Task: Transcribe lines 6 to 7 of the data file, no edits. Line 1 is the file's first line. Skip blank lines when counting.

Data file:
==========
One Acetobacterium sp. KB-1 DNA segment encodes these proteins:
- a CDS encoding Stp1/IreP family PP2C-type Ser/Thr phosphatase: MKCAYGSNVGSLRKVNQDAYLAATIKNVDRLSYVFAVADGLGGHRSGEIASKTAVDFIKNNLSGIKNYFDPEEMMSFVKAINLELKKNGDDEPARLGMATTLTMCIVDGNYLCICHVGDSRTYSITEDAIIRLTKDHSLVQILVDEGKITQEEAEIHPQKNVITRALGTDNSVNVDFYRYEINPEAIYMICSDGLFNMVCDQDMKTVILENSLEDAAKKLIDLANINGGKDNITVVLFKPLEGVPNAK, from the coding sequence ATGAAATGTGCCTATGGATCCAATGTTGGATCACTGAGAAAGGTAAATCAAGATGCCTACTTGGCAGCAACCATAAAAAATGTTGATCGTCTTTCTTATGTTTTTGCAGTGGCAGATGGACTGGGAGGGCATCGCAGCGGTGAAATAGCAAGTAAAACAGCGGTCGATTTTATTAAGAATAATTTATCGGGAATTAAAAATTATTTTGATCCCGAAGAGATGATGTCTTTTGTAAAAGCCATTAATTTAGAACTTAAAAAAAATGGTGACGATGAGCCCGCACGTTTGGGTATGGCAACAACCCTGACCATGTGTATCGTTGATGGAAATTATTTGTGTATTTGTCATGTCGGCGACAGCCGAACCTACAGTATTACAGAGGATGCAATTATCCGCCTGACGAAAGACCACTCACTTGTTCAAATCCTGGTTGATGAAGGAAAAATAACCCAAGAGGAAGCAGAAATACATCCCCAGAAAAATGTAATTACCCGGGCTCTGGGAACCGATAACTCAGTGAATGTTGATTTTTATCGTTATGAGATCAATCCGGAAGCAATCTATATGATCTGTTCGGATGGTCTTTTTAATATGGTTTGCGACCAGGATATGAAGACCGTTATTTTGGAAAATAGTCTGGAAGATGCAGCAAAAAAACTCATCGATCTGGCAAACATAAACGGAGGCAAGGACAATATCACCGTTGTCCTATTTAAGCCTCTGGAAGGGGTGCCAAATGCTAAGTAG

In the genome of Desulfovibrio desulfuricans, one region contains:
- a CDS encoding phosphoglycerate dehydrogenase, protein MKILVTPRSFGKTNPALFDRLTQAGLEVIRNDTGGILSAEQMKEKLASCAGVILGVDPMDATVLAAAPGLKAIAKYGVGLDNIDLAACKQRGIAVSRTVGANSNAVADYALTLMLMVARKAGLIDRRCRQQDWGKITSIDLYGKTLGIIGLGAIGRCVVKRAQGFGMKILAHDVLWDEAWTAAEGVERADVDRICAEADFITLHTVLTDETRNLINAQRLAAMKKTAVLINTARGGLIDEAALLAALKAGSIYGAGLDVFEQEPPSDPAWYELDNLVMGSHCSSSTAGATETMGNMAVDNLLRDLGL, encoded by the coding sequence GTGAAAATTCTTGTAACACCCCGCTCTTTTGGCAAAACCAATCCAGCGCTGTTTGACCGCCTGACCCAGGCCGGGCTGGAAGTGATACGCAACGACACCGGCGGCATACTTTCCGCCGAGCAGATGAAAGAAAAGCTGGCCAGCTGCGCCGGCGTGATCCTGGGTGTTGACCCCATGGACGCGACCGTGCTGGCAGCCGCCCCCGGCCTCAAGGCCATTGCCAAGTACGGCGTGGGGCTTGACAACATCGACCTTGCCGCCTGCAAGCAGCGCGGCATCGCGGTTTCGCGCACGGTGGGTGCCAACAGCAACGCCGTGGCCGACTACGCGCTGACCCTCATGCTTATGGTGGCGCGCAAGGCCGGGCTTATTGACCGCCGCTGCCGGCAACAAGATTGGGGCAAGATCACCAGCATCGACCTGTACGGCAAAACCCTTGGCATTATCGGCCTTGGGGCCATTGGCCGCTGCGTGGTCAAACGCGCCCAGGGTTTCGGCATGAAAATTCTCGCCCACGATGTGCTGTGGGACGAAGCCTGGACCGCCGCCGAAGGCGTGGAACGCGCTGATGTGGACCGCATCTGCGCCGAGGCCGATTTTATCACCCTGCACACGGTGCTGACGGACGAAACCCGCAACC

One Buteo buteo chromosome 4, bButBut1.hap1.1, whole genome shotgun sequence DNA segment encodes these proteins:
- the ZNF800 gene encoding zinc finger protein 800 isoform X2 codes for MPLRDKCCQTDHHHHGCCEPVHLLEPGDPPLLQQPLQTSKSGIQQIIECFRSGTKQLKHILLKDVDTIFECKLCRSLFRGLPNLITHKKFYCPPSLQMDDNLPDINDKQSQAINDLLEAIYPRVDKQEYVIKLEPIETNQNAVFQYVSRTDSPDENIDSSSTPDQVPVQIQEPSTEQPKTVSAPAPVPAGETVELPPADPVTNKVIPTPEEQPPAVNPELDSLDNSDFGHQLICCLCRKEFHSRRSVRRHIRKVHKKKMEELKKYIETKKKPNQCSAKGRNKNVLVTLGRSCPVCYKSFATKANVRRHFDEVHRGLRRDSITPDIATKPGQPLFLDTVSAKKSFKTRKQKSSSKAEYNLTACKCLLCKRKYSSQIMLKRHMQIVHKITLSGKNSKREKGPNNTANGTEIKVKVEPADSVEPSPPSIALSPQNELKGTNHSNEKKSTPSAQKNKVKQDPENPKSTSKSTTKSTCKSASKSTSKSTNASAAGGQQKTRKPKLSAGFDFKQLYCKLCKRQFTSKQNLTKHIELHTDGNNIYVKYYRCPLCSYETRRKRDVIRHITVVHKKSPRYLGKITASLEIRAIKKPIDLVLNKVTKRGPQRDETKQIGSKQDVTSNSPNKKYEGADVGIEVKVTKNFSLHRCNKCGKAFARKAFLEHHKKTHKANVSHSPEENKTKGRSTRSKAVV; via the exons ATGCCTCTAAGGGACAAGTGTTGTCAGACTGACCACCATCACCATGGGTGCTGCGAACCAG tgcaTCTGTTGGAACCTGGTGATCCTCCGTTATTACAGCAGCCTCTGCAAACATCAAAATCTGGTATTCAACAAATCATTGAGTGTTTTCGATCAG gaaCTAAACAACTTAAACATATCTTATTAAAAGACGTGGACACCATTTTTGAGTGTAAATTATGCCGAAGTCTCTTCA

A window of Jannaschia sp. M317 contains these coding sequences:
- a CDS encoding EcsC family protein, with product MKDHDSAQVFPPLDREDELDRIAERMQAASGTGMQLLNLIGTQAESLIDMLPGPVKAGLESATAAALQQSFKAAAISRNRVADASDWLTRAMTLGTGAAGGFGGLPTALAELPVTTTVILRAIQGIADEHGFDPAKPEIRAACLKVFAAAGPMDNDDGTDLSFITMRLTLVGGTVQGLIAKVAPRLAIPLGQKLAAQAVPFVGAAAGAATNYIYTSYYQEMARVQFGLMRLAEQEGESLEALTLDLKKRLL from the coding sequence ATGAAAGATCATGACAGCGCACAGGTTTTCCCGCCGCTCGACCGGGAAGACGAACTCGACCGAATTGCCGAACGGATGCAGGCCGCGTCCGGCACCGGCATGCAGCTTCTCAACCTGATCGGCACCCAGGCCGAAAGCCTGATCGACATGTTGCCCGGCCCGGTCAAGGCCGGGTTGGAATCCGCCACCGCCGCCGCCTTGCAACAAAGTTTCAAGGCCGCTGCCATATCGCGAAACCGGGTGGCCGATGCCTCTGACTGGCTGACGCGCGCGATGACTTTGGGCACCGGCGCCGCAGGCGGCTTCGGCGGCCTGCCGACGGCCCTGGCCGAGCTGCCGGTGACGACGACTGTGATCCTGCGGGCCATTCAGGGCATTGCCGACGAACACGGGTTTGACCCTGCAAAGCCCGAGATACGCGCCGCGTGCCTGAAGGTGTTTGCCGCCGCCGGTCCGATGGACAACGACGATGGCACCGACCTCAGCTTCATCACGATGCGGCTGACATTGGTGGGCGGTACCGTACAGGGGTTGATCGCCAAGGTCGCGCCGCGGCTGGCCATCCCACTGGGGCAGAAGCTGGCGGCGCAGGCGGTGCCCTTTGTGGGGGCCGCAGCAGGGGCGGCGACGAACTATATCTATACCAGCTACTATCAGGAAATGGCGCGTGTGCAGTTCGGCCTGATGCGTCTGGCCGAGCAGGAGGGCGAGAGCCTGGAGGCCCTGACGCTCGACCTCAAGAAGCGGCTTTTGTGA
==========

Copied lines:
- the ZNF800 gene encoding zinc finger protein 800 isoform X2 codes for MPLRDKCCQTDHHHHGCCEPVHLLEPGDPPLLQQPLQTSKSGIQQIIECFRSGTKQLKHILLKDVDTIFECKLCRSLFRGLPNLITHKKFYCPPSLQMDDNLPDINDKQSQAINDLLEAIYPRVDKQEYVIKLEPIETNQNAVFQYVSRTDSPDENIDSSSTPDQVPVQIQEPSTEQPKTVSAPAPVPAGETVELPPADPVTNKVIPTPEEQPPAVNPELDSLDNSDFGHQLICCLCRKEFHSRRSVRRHIRKVHKKKMEELKKYIETKKKPNQCSAKGRNKNVLVTLGRSCPVCYKSFATKANVRRHFDEVHRGLRRDSITPDIATKPGQPLFLDTVSAKKSFKTRKQKSSSKAEYNLTACKCLLCKRKYSSQIMLKRHMQIVHKITLSGKNSKREKGPNNTANGTEIKVKVEPADSVEPSPPSIALSPQNELKGTNHSNEKKSTPSAQKNKVKQDPENPKSTSKSTTKSTCKSASKSTSKSTNASAAGGQQKTRKPKLSAGFDFKQLYCKLCKRQFTSKQNLTKHIELHTDGNNIYVKYYRCPLCSYETRRKRDVIRHITVVHKKSPRYLGKITASLEIRAIKKPIDLVLNKVTKRGPQRDETKQIGSKQDVTSNSPNKKYEGADVGIEVKVTKNFSLHRCNKCGKAFARKAFLEHHKKTHKANVSHSPEENKTKGRSTRSKAVV; via the exons ATGCCTCTAAGGGACAAGTGTTGTCAGACTGACCACCATCACCATGGGTGCTGCGAACCAG tgcaTCTGTTGGAACCTGGTGATCCTCCGTTATTACAGCAGCCTCTGCAAACATCAAAATCTGGTATTCAACAAATCATTGAGTGTTTTCGATCAG gaaCTAAACAACTTAAACATATCTTATTAAAAGACGTGGACACCATTTTTGAGTGTAAATTATGCCGAAGTCTCTTCA

A window of Jannaschia sp. M317 contains these coding sequences: